The sticker price of $19 billion was the lead item in most reports on Facebook's acquisition of WhatsApp last week, but subsequent commentary has tended to focus on the messaging firm's ad-free model and the assurances of Mark Zuckerberg that he has no intention of changing it: "I don’t personally think ads are the right way to monetize messaging". A lot of the commentary is just MBA boilerplate, so there is the usual stuff about market share, growing user numbers, defensive plays etc. Zuckerberg's official line is an apparently Micawberish belief that something will turn up: "Once we get to being a service with 1 billion, 2 billion, 3 billion people, there are many clear ways that we can monetize". In fact, it's not "clear" at all.
WhatsApp currently claim over 400 million active users, a figure that has doubled over the last year (i.e. it's probably a bit soft). There are 7 billion people on Earth, and around the same number of sim cards (smartphones account for about 1.5 billion). One of the founders, Jan Koum, has talked of reaching 5 billion users, which points to WhatsApp becoming the de facto standard for smartphone messaging (not to mention 3.5 million handset upgrades), even though it lacks any real technological edge. The attraction of the service has been free or low-cost use and the absence of adverts, and it is crucially dependent on network SMS services being relatively expensive.
What it does have is an application architecture that requires the user to upload all their contacts to a central server for cross-checking to establish who they can communicate with. In other words, Facebook is buying phone numbers, and more specifically numbers organised in interconnecting networks, lots of Rolodexes, rather than just a flat directory. The capability of extending the "social graph" to mobile has obvious attractions for Zuckerberg & co. Even more attractive, many of those numbers belong to people who don't currently use either Facebook or WhatsApp. A self-denying ordinance on the harvesting of user's personal information does not preclude text-spamming their contacts.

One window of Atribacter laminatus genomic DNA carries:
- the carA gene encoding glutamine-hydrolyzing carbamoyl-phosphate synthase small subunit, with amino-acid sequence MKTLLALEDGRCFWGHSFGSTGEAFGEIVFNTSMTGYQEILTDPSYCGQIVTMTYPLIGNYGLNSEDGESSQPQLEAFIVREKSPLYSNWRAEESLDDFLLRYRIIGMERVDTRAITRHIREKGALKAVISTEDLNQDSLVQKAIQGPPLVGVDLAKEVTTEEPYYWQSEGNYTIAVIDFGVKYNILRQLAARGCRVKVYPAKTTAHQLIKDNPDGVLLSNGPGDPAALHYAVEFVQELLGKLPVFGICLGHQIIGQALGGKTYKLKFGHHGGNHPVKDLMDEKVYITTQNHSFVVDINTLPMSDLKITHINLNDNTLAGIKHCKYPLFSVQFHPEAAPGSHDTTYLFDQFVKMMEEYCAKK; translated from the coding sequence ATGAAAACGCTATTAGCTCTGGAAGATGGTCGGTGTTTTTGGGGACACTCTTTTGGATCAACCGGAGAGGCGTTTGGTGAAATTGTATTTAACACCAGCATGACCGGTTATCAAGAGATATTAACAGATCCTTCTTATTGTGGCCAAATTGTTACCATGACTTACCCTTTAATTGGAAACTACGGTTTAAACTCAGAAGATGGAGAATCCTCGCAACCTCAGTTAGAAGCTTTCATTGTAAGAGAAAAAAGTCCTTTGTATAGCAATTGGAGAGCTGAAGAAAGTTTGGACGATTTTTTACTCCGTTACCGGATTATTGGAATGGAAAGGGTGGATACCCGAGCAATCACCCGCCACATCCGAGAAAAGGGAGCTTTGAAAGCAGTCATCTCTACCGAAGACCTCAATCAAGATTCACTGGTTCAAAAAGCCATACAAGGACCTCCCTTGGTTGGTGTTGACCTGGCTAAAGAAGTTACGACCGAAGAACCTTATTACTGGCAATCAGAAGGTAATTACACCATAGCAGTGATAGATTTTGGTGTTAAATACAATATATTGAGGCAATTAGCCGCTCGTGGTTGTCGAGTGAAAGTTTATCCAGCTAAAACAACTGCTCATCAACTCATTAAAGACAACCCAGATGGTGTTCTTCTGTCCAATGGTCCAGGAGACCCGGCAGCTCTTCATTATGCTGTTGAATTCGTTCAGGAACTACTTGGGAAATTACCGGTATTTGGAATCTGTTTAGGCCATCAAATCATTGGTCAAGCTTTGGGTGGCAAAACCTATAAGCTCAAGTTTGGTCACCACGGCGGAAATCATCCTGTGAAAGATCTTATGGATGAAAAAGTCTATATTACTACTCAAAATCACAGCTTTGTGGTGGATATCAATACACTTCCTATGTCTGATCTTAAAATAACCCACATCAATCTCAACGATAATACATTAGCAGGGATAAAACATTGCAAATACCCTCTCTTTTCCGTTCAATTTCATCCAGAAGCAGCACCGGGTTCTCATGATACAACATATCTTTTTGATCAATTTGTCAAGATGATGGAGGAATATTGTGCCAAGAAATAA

In the popular tech media, the founders of WhatsApp have become almost heroic figures, lauded for their anti-advertising stance and refusal to gather user data (despite actually doing so, but hey, it's just metadata, right?) while simultaneously envied for their sudden great wealth (their earlier opposition to being bought-out has been quietly forgotten). The decision by Jan Koum to sign the deal on the door of the Federal office where his family collected foodstamps is naturally being held up as evidence that anyone can make it in America, while his childhood in the Ukraine, "a country where phone lines were often tapped, instilled the importance of privacy in him", apparently. The backlash cannot be long in coming. Perhaps we could get Pussy Riot to flashmob their offices in Mountain View.
Some of this geek indulgence can be traced to the desire to be done with advertising altogether, a counter-culture remnant in a highly commodified society that has itself become ironically commodified (think of Steve Jobs's unadorned turtle-necks). This leads to WhatsApp's ad-free model being optimistically elevated to the ethos of a utility, a quasi-public service in contrast to the naked consumerism of Facebook, despite the total absence of the characteristics of a utility, such as large-scale infrastructure investment, public oversight, price controls etc.